Island Topsoil in Waianae, Hawaii on the Island of Oahu began in 1990 as a soil screening and blending business. David Souza and his father started the company, building upon a family history of recycling organic waste. “My grandfather operated a dairy on the west coast of Oahu in Waimea,” explains Souza. “He started a business called Family Topsoil, which dried manure from the dairy farm and used it to make different blends for growing crops. At the time, the Dole pineapple company was a large customer. When we first opened Island Topsoil we primarily focused on refining soil into different mixes, e.g., a ‘cinder soil’ for drainage. Over time, we began making soil blends and mixes for a variety of projects. In some cases, we would purchase compost to blend in.”
Around 2012, the Souzas decided to do their own composting, starting with one windrow of green waste turned with a front-end loader. Since then, Island Topsoil’s composting operation has grown significantly, accepting green waste from landscapers, tree trimmers, land clearing companies and other sources. It invested in a horizontal grinder, windrow turner and several screens. “We also accept source separated produce from retail stores, some poultry litter, and will be expanding into a wider range of food waste feedstocks and purchasing depackaging equipment,” says Souza. “Our site has 15 acres of windrows and we take in about 65,000 tons/year of material to compost. The active composting phase is around 2.5 months, followed by curing for a month.”
Process monitoring is very important to Island Topsoil, tracking each windrow throughout active composting and curing. Until this year, a laborer would go out every morning and record the temperatures in each row. “Each day, it would take 2 to 2.5 hours to complete the manual monitoring, plus another 45 minutes to an hour for the clerk to enter the data into a spreadsheet,” he adds. Looking for a more efficient way to collect the data to optimize process control, Souza connected with Reotemp, which had introduced the Reotemp CompostWatch Cloud system in 2022. The temperature probes are placed in the windrows, which are equipped to transmit data within a 1.5 miles line of site. The probe records pile temperatures and transmits the readings every 10 minutes; the data is downloaded into Island Topsoil’s facility data management software.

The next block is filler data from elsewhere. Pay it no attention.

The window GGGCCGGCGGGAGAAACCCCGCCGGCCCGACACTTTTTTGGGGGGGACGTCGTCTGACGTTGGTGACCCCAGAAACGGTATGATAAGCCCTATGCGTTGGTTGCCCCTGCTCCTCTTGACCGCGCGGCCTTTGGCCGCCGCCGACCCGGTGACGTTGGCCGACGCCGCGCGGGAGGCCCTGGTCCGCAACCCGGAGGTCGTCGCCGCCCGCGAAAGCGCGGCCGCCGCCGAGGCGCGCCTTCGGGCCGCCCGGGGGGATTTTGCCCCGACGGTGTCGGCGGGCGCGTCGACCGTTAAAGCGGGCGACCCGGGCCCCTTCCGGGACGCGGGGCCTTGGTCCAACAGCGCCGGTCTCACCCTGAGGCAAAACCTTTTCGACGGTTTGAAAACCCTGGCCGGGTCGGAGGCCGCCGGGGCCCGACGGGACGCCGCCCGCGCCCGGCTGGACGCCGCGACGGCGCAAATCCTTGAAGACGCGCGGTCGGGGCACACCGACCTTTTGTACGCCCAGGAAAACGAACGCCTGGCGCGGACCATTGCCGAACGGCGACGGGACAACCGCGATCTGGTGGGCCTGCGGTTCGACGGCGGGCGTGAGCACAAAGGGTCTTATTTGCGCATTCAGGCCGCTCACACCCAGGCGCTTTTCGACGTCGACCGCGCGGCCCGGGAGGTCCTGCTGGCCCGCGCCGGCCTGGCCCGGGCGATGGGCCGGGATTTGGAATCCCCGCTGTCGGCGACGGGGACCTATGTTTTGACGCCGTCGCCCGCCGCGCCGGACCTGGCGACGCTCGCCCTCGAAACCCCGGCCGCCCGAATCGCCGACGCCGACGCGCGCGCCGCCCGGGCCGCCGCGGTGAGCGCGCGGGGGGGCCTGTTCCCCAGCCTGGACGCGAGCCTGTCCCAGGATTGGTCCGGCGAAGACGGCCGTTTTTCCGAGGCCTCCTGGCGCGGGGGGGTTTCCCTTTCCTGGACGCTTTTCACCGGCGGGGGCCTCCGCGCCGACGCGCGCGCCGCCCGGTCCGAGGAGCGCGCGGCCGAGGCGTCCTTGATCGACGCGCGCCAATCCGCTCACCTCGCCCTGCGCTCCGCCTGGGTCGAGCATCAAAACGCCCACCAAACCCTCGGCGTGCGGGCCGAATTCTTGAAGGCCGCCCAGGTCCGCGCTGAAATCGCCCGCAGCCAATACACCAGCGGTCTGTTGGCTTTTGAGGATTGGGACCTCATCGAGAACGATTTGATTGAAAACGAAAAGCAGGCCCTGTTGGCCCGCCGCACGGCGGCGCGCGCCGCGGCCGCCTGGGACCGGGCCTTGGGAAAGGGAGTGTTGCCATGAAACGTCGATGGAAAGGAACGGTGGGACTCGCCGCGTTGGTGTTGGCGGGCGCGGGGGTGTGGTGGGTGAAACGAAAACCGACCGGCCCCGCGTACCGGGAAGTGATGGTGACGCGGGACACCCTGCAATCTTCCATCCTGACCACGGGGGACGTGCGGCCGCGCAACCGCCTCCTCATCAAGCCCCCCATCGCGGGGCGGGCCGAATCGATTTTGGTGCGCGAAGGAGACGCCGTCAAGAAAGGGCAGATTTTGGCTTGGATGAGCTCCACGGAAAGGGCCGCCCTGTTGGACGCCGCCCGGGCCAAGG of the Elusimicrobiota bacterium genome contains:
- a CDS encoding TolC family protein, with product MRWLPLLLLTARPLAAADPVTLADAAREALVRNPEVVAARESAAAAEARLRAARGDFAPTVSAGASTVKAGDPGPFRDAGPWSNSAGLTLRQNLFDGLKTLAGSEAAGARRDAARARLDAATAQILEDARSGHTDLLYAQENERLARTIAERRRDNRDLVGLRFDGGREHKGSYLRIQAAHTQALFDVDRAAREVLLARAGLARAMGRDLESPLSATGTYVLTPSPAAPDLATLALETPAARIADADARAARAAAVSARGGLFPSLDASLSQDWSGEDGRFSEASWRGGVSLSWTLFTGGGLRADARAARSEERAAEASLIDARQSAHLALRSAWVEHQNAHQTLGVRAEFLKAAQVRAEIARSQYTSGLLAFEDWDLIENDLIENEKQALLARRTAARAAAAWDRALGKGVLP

Souza and others at the facility can view current temperatures in all the windrows and are notified when a windrow meets required PFRP (process to further reduce pathogens) and VAR (vector attraction reduction) parameters. “The software generates compliance reports we need to submit to the state,” he says. “It also feeds into our overall operations management software that we use to record finished compost testing data, destinations for batches of compost, and more. And importantly, installing this system has freed employees up to do other necessary work. When we pencil out this investment, the system will pay for itself.”
A current challenge is an invasive insect, the Rhinoceros beetle, which originated in Guam. The beetles have been laying larvae in the compost curing piles. Island Topsoil distributes its compost to all the Hawaiian Islands via open sea containers. Because of the Rhinoceros beetles, the Hawaii Department of Agriculture has asked the company to not cure the compost to avoid spread of the larvae. “Other companies are fumigating their products in the containers, but we won’t fumigate because it will kill off the beneficial bacteria and fungi in the compost,” explains Souza. “Our current approach is to bring the temperature of the compost up to 131°F and then load the containers and cover them. When the material arrives at its destination, we tell our customers to cure it and then store the compost in a cool shaded area prior to using it.”